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F Moser Forma

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On Training Wheels
Really lovely looking bike!

I recently built up one of these, got a mix of components from the 90s mostly Ultegra and some nice Mavic Classics Wheels I found on ebay.

I have to say I love it. The Deda Zero steel is really comfortable and soaks up the bumps, i also handles very nicely.

Not the lightest i think it came in a shade under 10kg but I'll take that in exchange for comfort.

All in all really pleased with it. Stumbled on your post whilst trying to find a bit of information on the frame.

I'll post a picture when I get a chance :)


Cruisin' on my Bluebird
Looking forward to seeing it - I love this bike. I rode it two weeks ago, chasing my friends on their tandem for 30 mi , which is a chore, especially downhill. (beat them by two blocks at the end).
The bike lunges up grades in high gears at a comfortable mash. It really has that thing they call planing, where frame flex launches you forward.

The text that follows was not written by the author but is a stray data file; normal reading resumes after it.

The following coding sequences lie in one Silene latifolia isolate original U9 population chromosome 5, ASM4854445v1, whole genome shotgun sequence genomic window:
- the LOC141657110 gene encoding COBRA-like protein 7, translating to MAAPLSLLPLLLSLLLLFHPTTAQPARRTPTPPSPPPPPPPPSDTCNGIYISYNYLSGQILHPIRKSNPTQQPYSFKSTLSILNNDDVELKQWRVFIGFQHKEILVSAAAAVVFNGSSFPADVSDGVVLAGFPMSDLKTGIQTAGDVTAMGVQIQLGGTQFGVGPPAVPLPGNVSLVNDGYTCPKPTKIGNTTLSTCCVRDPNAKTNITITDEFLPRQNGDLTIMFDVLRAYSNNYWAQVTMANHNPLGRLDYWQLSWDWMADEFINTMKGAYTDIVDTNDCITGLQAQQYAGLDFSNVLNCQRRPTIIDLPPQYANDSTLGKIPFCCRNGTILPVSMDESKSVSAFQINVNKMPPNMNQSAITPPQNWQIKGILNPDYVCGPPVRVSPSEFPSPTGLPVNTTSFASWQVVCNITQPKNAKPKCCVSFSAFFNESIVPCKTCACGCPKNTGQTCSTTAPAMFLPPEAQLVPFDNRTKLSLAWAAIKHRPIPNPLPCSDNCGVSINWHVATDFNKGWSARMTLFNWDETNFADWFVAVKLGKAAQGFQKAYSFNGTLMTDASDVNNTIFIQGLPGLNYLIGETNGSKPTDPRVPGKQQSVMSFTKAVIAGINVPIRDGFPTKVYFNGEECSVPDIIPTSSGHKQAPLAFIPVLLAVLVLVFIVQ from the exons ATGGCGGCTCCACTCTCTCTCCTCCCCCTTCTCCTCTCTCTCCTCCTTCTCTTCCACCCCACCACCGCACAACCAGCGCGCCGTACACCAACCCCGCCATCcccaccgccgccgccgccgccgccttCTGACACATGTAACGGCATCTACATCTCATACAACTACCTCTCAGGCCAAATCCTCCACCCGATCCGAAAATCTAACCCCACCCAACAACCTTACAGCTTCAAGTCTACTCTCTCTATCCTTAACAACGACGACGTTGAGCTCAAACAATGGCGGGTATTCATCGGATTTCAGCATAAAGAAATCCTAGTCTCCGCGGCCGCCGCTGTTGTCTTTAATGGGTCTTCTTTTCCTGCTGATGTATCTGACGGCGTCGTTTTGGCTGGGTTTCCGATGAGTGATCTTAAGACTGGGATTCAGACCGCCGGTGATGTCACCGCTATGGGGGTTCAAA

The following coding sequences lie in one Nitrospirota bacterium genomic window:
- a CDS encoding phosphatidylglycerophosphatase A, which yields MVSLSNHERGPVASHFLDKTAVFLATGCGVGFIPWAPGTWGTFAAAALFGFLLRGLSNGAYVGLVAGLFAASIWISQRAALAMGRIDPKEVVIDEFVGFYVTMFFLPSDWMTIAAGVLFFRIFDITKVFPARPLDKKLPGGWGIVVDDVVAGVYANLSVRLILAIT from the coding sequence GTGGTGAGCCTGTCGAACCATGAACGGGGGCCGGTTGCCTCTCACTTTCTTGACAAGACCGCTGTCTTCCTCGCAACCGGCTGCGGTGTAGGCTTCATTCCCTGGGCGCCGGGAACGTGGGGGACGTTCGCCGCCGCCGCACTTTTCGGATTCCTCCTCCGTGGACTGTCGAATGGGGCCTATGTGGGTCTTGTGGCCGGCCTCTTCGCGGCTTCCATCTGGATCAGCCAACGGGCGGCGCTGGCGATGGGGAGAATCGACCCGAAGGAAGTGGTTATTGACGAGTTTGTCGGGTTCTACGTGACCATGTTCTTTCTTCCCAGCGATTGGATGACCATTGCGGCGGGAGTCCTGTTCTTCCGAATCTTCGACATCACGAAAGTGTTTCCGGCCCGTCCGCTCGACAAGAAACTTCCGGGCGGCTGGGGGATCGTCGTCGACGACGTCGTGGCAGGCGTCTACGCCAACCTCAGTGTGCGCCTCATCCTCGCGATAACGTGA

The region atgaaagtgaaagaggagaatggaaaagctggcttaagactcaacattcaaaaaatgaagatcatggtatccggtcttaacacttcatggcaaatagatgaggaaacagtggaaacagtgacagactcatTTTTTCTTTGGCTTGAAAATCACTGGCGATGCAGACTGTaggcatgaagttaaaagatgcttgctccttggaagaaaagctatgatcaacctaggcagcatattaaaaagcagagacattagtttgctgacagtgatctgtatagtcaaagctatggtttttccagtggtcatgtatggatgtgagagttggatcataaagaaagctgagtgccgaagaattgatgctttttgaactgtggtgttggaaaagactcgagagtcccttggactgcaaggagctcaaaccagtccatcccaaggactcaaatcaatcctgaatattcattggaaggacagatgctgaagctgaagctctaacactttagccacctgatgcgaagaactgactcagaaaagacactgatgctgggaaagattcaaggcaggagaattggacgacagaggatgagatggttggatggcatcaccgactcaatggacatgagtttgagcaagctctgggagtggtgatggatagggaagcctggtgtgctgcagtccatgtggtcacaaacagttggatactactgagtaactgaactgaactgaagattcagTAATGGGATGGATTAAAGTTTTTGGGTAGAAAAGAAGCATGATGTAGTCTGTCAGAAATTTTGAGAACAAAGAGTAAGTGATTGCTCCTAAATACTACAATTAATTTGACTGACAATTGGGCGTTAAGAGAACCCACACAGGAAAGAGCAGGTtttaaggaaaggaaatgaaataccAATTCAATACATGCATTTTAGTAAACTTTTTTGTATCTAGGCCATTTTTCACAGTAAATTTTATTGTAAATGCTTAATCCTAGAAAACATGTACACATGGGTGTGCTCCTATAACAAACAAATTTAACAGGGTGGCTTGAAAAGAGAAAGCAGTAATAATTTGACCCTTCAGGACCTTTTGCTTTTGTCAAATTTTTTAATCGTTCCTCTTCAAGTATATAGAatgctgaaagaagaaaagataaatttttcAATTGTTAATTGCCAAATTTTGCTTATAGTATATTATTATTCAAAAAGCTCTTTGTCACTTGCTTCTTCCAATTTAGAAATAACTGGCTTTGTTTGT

(My Viner cross frame does it, too)

I had some seatpost squat issues, which I solved with a Super Record quill post (Moser Leader requires a quill seatpost, but the Forma is not supposed to). Found a lucky and reasonable ebay buy.

Also recently replaced my floppy Ale toe straps, which kept turning around on me when I'd insert my foot, requiring me to slide my foot back and forth until they straightened out.
I bought the laminated Binda repros from Gran Bois and they are fantastic - foot goes in and out mindlessly now.
$62 delivered from japan, but should be the last I'll ever buy.

btw, anybody looking for Modolo 919 anatomic hoods for non-aero brakes, Yellow Jersey has a good supply of them

ps - indigoba, if you haven't found this, here is a 1994 Moser catalog in a flicker album
Note the Forma has a steel stem - my frame came with the original ITM steel stem, but I needed taller and went with Nitto.
(also note the Leader, Gara and Carbon models have quill seatpost and the Forma doesn't, but the addition really improved mine)

Italian blog, Ray's history has a great abridged Moser library